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The House of Al Saud traces its origins to the 18th century emir, Muhammad ibn Saud, whose family ruled large parts of the Arabian Peninsula for over three hundred years. The modern House of Saud was established in 1932, when Abd al-Aziz ibn Saud, a direct descendent of the 18th-century ruler, established the Kingdom of Saudi Arabia with himself as absolute monarch. Today, only his descendents are considered part of the "royal" family line and eligible to ascend the throne.

According to the Quran, a Muslim is permitted up to four wives at one time and is allowed to divorce and remarry numerous times. King Abd al-Aziz cemented alliances by marrying a daughter of every tribal chief in his realm, producing 45 legitimate sons and having at least 22 wives.

Every Saudi king since has been a son of Abd al- Aziz. The number of his daughters is not known - they were not counted - but are estimated to be more than 50. Though many of his contemporaries regarded his practice of polygamy as excessive, it was continued and surpassed by his son, King Saud, who had 53 sons and at least 54 daughters. The descendents of King Abd al-Aziz now number in the thousands, many of whom hold important government positions.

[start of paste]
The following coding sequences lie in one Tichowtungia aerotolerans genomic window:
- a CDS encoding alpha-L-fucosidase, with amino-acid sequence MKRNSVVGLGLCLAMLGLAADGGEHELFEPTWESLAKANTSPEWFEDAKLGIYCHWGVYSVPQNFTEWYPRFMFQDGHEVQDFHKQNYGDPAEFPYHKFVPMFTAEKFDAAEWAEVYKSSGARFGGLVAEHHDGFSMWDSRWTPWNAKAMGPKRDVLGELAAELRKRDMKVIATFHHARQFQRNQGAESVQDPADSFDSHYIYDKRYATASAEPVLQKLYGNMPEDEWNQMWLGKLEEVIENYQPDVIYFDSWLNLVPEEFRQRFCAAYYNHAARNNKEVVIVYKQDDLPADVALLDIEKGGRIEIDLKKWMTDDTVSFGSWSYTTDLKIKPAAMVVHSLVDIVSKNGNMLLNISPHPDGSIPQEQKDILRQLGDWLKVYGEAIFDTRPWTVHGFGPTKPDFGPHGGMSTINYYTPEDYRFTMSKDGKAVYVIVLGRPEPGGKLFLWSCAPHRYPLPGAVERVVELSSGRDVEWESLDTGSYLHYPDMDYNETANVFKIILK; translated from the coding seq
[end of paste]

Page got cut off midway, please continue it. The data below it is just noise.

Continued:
Before he died, King Abd al-Aziz established a line of succession: Future kings were to be chosen from among his own sons, beginning with the oldest surviving son, Saud, and followed by the second oldest, Faisal. To date, five sons have ruled: Saud (1953-1964), Faisal (1964-1975), Khalid (1975-1982), Fahd (1982-2005), and Abdullah (2005-present). Several of his other sons currently serve in the highest levels of government: Salman, Nayef and Sultan - three of the famous "Sudayri Seven," a close-knit group of seven sons born to a mother from the Sudayri tribe. But most of King Abd al-Aziz's sons are now in their eighties - King Abdullah is eighty-three - and the day will soon come when a Saudi king is chosen from the third generation of the Al Saud.


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posted aug. 1, 2005

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